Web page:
Dr. Jackie Sanderlin, who's worked in the education system for over 25 years.

Valerie Anglemyer, a middle school teacher with more than 13 years of experience, says it can be difficult to create engaging course work that's applicable to the challenges students face. "I think that sometimes, teachers don't know where to begin. Teachers are always looking for ways to make learning in their classrooms more relevant."

So what resources do teachers turn to in an increasingly fractured world? "Joining a professional learning network that supports and challenges thinking is one of the most impactful things that a teacher can do to support their own learning," Anglemyer says.

Valerie Anglemyer, a middle school teacher with more than 13 years of experience.

A new program for teachers that offers this network along with other resources is the WE Teachers Program, an initiative developed by Walgreens in partnership with ME to WE and Mental Health America. WE Teachers provides tools and resources, at no cost to teachers, looking for guidance around the social issues related to poverty, youth violence, mental health, bullying, and diversity and inclusion. Through online modules and trainings as well as a digital community, these resources help them address the critical issues their students face.

Jessica Mauritzen, a high school Spanish teacher, credits a network of support for providing her with new opportunities to enrich the learning experience for her students. "This past year was a year of awakening for me and through support… I realized that I was able to teach in a way that built up our community, our school, and our students, and supported them to become young leaders," she says.

With the new WE Teachers program, teachers can learn to identify the tough issues affecting their students, secure the tools needed to address them in a supportive manner, and help students become more socially-conscious, compassionate, and engaged citizens.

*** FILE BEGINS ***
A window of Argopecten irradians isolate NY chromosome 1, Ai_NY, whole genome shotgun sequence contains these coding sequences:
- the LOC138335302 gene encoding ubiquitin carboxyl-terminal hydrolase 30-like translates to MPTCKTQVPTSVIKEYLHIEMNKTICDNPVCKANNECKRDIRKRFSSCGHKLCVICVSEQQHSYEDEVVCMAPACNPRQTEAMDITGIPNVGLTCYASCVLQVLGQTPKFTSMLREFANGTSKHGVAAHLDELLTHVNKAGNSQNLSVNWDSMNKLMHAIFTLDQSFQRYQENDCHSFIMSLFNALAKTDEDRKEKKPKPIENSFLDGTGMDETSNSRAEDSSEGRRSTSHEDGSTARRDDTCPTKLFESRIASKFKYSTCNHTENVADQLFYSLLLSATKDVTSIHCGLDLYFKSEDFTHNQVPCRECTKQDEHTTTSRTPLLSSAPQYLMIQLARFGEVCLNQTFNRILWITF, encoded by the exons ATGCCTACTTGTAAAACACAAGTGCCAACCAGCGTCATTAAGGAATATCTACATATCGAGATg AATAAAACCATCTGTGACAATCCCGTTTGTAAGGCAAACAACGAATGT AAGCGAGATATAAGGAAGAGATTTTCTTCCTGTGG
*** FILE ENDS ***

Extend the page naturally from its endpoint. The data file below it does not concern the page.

It's a potentially life-saving experience for students, and in turn, "a great gift for teachers," says Dr. Sanderlin.

"I wish I had the WE Teachers program when I was a teacher because it provides the online training and resources teachers need to begin to grapple with these critical social issues that plague our students every day," she adds.

In addition to the WE Teachers curriculum, the program features a WE Teachers Award to honor educators who go above and beyond in their classrooms. At least 500 teachers will be recognized and each will receive a $500 Walgreens gift card, which is the average amount teachers spend out-of-pocket on supplies annually. Teachers can be nominated or apply themselves. To learn more about the awards and how to nominate an amazing teacher, or sign up for access to the teacher resources available through WE Teachers, visit walgreens.com/metowe.

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One of the major differences between women and men is that women are often judged based on their looks rather than their character or abilities.

"Men as well as women tend to establish the worth of individual women primarily by the way their body looks, research shows. We do not do this when we evaluate men," Naomi Ellemers Ph.D. wrote in Psychology Today.

Dr. Ellers believes that this tendency to judge a woman solely on her looks causes them to be seen as an object rather than a person.